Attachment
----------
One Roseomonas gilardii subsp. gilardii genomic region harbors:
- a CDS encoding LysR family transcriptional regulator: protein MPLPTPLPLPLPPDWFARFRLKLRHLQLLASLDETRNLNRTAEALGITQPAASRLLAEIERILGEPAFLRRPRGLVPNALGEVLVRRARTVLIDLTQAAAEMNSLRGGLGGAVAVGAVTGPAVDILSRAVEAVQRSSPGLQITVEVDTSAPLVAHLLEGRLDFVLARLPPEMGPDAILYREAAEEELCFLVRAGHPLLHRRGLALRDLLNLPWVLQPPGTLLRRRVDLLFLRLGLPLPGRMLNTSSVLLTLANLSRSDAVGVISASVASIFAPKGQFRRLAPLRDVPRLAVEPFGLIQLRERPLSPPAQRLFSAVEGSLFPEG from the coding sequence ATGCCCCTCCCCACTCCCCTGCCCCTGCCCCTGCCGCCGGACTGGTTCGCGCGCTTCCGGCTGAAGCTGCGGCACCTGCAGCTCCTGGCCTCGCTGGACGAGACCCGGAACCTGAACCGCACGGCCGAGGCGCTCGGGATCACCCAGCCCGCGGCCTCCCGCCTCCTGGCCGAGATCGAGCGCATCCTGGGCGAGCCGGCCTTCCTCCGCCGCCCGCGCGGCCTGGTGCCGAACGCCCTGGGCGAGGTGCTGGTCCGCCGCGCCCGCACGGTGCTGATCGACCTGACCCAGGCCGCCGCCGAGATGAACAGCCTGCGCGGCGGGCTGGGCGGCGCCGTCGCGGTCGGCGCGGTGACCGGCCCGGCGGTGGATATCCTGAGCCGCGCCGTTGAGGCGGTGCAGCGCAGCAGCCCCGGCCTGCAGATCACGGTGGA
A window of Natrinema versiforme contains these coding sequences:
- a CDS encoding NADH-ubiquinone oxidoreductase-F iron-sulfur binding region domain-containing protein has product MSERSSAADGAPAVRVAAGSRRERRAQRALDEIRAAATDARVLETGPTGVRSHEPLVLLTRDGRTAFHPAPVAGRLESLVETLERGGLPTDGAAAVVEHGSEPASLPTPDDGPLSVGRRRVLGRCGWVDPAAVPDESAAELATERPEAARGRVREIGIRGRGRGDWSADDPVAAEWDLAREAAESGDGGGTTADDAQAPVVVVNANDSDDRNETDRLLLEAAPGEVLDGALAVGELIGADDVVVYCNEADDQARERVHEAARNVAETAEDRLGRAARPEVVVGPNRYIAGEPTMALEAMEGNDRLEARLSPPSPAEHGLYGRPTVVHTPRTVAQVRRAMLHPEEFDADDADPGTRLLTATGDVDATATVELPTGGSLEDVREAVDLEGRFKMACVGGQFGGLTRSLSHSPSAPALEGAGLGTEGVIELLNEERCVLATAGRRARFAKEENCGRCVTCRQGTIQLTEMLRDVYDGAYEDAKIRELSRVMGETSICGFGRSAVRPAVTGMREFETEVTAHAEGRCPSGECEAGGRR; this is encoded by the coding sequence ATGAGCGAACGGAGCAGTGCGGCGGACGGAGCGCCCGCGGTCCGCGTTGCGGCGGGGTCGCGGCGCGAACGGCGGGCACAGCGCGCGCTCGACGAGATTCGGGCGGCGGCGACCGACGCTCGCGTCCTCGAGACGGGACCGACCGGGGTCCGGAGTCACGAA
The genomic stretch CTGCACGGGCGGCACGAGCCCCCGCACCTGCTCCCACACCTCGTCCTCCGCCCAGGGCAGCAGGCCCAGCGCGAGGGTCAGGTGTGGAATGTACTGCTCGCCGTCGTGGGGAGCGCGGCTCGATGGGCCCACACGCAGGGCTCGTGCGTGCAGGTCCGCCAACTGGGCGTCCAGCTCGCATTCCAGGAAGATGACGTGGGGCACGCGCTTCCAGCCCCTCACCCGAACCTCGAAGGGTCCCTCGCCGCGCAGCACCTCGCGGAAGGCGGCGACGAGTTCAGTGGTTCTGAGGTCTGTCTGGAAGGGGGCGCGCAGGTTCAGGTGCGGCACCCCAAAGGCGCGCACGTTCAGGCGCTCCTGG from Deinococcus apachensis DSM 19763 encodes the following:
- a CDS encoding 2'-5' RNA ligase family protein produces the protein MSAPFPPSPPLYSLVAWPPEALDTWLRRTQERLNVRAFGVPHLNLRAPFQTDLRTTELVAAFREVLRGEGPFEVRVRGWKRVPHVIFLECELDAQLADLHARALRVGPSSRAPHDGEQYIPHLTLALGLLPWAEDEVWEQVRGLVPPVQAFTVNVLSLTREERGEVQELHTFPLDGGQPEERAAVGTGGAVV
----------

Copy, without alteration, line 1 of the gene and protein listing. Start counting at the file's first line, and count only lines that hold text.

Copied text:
One Roseomonas gilardii subsp. gilardii genomic region harbors: